3.26     Effect of S. dulcificumMethanol Extract Administration on the Histopathology of Rat Kidney [14 days duration]

3.27     Effect of S. dulcificumMethanol Extract Administration on the Histopathology of Rat Kidney [28 days duration]

CHAPTER FOUR: DISCUSSION

4.1       Discussion

4.2       Conclusion

4.3       Suggestions For Further Studies

REFERENCES

APPENDICES

LIST OF FIGURES

Figure 1           Structure of Sucrose

Figure 2           Syvsepalum dulcificum Fruit

Figure 3           Synsepalum dulcificum Tree

Figure 4           Structure of Cholesterol

Figure 5           Mechanism of Non-Enzymatic Lipid Peroxidation

Figure 6           Proximate Composition of S. dulcificum Pulp

Figure 7           Amino Acid Analyses of S. dulcificum Pulp

Figure 8:          Effect of S.dulcificum Methanolic Extract Administration on Alkaline phosphatase Activity in Rat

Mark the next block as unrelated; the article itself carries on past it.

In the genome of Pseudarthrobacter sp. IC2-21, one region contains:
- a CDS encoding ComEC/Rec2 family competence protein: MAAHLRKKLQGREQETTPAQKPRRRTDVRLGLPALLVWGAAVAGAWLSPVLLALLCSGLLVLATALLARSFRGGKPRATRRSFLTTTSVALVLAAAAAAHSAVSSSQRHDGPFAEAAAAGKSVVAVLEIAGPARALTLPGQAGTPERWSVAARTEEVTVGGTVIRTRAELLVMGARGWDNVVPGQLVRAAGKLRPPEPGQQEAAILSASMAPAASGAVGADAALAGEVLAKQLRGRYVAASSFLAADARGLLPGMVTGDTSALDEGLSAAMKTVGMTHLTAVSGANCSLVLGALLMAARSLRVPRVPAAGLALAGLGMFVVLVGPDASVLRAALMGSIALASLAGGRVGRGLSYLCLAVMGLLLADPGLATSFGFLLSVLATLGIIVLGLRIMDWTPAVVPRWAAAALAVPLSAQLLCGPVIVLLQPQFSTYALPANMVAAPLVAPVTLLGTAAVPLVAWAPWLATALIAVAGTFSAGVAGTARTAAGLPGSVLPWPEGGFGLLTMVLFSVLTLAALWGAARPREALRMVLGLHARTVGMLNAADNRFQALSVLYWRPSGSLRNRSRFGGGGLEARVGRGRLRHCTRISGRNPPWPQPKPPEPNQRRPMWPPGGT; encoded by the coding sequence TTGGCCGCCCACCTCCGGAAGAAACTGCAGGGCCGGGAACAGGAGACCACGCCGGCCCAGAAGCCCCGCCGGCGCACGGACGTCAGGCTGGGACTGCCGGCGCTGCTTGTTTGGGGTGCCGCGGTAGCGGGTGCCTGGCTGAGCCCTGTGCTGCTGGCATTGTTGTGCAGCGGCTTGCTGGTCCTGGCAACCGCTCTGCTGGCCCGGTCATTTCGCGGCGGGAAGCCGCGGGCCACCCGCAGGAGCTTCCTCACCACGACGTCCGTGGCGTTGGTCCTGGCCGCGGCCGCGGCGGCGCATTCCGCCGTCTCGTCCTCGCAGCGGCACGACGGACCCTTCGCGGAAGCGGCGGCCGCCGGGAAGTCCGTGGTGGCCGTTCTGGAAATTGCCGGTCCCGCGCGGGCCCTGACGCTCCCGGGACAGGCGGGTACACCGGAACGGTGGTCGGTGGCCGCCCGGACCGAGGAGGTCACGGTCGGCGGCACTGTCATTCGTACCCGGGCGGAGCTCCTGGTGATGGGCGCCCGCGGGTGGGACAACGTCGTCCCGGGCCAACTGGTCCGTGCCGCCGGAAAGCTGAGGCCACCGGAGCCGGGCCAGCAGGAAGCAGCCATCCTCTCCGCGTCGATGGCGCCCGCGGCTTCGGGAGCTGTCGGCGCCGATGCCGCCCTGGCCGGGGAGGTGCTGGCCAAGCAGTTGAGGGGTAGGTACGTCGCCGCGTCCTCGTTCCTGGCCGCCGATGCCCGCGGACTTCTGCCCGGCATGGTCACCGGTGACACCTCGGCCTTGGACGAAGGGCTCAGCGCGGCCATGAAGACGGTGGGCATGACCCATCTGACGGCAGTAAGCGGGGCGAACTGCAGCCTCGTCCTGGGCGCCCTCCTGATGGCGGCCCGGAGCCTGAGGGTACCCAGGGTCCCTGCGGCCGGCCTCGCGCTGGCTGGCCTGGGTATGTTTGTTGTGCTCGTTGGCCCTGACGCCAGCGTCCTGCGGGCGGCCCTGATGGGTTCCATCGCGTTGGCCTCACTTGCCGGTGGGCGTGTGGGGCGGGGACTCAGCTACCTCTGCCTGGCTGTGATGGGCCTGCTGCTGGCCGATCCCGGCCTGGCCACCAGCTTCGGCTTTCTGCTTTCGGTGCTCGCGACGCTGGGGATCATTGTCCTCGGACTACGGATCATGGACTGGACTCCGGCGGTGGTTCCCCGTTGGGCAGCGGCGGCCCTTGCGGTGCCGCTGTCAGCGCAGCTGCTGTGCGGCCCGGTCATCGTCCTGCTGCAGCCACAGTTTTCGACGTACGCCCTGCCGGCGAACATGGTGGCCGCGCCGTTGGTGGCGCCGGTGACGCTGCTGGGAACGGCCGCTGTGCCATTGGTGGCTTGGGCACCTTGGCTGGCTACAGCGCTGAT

Figure 9           Effect of S.dulcificum Methanolic Extract Administration on Alanine Aminotransferase Activity in Rat

Figure 10         Effect of S.dulcificum Methanolic Extract Administration on Aspartate Aminotransferase Activity in Rat

Figure 11         Effect of S.dulcificum Methanolic Extract Administration on Bilirubin Concentration in Rat

Figure 12         Effect of S.dulcificum Methanolic Extract Administration on Total Serum Protein in Rat

Figure 13         Effect of S.dulcificum Methanolic Extract Administration on Serum Albumin in Rat

Figure 14         Effect of S.dulcificum Methanolic Extract Administration on Serum Globulin in Rat

Figure 15         Effect of S.dulcificum Methanolic Extract Administration on Creatinine Level in rat

Figure 16         Effect of S.dulcificum Methanolic Extract Administration on Urea Level in Rat

Figure 17         Effect of S.dulcificum Methanolic Extract Administration on Blood Glucose Concentration in Rat